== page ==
5. In my limited understanding of reading some blogs and listening to The Insight podcast (run by a DNA analysis company), they would say evolution is tracked by a changing frequency of genes in a given population. (Those genes don’t have to produce a change in physical appearance necessarily.) Those frequencies would change because of the usual presumption that some genes lead to better fitness and more reproductive success. But you also have to figure that genetic drift (in sexual reproduction, only half of a organism’s DNA gets transferred — though, evidently, there are rare and freakish exceptions to that) is going to mean that random processes are going to eliminate some genes. Then there’s deleterious selection — less fit genes. And there’s founder effects — a species moving to a new location and breeding only there is limited to the genes they brought. And there’s environmental changes which could change what defines “fitter”. And there’s the good old sf standby — mutations. One of the most prevalent real-world examples being lactose tolerance as well as certain populations are more fit for high altitude living (though Tibetans and South Americans arrive at that through separate mutations).

    1. Genetic engineering or even eugenics might not succeed in ways science fiction has imagined. There might not be a miracle path to new and improved humans. I’ve always thought there were limits to intelligence. And quite often extremely intelligent people suffer poor social skills and other less positive traits. And I read something recently that even too much empathy can have unwanted side-effects.

      And even if everyone had IQs of 150 would that lead to a stable sustainable society?

      I suppose we need to really think hard on what a better person should be. Right now we could use people who don’t consume and pollute as much, or we need to stabilize the population at a much smaller size. Probably we’d have a lot less violence if there weren’t so many of us.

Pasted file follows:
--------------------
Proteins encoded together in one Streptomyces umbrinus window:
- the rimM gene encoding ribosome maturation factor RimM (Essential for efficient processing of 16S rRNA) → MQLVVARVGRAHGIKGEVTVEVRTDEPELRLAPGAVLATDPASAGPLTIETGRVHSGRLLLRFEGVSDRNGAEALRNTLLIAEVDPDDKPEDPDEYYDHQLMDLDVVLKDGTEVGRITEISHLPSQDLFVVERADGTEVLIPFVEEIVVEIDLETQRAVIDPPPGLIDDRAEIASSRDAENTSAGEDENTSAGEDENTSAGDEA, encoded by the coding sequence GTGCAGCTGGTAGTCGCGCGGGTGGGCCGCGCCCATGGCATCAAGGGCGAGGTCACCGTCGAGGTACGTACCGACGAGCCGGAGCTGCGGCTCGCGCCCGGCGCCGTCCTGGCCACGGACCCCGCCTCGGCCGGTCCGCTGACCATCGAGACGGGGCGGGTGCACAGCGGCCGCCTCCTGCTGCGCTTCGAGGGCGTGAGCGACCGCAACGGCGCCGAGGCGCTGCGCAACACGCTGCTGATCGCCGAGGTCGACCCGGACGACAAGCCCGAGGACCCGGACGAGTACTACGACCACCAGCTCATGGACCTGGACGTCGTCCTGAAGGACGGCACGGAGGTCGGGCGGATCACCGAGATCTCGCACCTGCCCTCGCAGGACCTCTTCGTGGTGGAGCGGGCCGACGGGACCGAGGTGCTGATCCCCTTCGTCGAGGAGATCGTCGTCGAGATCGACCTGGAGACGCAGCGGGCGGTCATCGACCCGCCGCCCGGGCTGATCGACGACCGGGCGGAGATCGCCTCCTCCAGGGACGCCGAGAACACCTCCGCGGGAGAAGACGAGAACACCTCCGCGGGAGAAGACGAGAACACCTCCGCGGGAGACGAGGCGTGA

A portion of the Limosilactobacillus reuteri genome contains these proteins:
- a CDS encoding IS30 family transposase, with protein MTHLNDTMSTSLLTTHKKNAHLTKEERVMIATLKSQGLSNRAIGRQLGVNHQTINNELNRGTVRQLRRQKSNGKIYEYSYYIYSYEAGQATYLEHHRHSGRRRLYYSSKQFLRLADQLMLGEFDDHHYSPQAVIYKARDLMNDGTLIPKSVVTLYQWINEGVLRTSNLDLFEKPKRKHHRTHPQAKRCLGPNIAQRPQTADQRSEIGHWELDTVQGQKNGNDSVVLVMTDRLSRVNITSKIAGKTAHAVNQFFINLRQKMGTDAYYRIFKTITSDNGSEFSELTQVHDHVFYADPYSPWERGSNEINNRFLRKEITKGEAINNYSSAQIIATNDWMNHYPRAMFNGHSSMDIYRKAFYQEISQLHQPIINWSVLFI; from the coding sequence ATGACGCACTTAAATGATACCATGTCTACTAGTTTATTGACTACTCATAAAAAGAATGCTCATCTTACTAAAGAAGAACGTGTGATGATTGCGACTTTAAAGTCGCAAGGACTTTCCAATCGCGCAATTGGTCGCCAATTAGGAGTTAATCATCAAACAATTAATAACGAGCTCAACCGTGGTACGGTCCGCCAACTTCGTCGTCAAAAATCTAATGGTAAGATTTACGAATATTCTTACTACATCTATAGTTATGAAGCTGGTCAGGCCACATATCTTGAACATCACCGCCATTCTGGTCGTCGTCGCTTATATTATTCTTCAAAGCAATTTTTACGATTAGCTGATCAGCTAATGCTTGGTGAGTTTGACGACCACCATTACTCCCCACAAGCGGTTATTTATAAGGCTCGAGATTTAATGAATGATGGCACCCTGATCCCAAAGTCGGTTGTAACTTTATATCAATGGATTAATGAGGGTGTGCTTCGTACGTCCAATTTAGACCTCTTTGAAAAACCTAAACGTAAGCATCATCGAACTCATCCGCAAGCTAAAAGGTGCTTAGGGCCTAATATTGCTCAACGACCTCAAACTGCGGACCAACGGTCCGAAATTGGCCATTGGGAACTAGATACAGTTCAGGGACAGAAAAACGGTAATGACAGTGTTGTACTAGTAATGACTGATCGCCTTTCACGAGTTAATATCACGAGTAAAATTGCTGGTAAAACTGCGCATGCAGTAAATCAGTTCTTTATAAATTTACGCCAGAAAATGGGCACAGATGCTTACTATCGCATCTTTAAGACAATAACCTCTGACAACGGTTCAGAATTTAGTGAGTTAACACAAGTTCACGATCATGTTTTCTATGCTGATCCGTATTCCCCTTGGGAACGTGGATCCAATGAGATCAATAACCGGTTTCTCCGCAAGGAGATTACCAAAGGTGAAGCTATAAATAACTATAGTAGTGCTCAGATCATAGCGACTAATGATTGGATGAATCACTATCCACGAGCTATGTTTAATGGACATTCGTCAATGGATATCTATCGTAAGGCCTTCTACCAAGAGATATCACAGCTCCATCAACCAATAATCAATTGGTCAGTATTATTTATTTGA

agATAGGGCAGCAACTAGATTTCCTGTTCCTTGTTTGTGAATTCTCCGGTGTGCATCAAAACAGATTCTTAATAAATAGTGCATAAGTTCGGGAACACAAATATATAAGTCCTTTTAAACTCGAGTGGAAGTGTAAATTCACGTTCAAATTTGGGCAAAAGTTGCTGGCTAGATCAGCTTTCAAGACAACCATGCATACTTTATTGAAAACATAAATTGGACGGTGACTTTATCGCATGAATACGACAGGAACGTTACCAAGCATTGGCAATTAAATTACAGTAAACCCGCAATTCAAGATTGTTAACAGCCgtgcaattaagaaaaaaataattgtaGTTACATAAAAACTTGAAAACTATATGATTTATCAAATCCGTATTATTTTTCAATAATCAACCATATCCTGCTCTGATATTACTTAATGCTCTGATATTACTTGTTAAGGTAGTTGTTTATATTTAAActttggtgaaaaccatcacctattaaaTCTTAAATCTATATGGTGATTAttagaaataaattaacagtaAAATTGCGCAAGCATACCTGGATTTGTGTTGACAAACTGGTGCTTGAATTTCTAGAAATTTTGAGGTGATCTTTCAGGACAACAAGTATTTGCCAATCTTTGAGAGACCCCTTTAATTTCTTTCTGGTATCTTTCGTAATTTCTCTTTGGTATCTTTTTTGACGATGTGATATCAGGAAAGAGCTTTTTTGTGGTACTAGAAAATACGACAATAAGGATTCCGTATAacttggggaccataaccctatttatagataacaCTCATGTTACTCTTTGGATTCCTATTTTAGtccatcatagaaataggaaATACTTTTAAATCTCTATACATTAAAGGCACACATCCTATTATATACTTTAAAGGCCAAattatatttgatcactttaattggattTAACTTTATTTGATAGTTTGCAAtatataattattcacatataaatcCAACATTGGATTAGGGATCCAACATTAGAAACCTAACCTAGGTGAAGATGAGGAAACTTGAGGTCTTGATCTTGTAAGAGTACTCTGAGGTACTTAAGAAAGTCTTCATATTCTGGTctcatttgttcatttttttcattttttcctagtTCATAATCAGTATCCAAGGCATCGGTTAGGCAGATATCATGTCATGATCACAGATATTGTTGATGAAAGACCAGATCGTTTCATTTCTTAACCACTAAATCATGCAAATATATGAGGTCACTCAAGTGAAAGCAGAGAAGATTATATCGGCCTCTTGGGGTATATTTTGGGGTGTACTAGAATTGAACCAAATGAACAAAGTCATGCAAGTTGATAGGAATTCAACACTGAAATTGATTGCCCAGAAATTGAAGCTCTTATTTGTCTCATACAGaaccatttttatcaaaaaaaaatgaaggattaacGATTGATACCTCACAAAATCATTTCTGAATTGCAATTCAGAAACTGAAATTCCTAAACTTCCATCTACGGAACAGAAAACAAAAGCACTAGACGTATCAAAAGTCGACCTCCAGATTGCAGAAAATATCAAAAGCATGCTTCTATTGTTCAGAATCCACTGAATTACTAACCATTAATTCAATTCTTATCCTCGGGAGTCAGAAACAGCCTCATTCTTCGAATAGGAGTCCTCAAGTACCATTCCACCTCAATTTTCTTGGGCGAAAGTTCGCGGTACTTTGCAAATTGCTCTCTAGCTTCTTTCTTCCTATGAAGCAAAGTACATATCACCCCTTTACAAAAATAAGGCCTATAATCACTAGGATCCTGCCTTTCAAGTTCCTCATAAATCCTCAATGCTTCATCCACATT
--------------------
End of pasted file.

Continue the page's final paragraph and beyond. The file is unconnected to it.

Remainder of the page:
The general consensus today is overpopulation wasn’t the problem it was feared to be because everyone is not starving today. But I think most of our current problems are related to overpopulation.

      1. Overpopulation is one of those 1950s concerns, like disruption via automation, that’s still with us just not on the timetable expected.

        However, these days it’s really only Africa that has a fertility problem. In Malthusian terms, they’ve forsaken “moral restraint”, so they’re left with famine, disease, war and invasion to settle the issue.

      2. High IQs would help — but they aren’t a silver bullet. A high IQ person can come up with the wrong solution if they start with the wrong assumption. They just get there faster. Some have also maintained that there is sort of aloof inability to relate to lower IQ individuals, an almost autistic inability to model their behavior.

        On the plus side, high IQ correlates with all sorts of good things you wouldn’t expect like lower death from accidents.

        However, I’m given to understand that there is some speculation that IQ may represent a generally better fitness in terms of health, a correlation (not a 1 to 1), of course) of IQ with life expectancy.

  7. I think a lot of science fiction – certainly the ‘golden age’ stuff – fails to properly consider how human evolution actually works: inevitably, the ‘next species’ is portrayed as solving the social problems of today. The most facile version I saw was the British kids’ TV series ‘The Tomorrow People’ (early-mid 1970s) where the next step in humanity was to become telepathic and caring. As you say, things don’t actually work that way. I think later sci-fi has come closer to the science as our understanding has developed, but a lot of it still comes down to reflecting current social perceptions and issues rather than the reality of the science as now understood. One issue is the fact that this same science basically is going to stall the evolutionary process, because it’s becoming possible to engineer it (probably!); but more particularly – as you say – the fact that we’ve failed to tackle some basic behavoural issues that follow when hunter-gatherer behaviours are scaled up to a global civilisation likely means it’ll never happen. Optimistically, we have the intellect to correct this – to focus on the arts, philosophy, kindness and co-operation. But I suspect it won’t happen to large enough scale, or in time, to save things.

    1. Have to agree that there are too many impediments to our actually putting scientific knowledge to work at any reasonable scale — time or population. Expectations always exceed what’s possible in reality. And at the pop level, it’s mostly wishful thinking and fantasizing.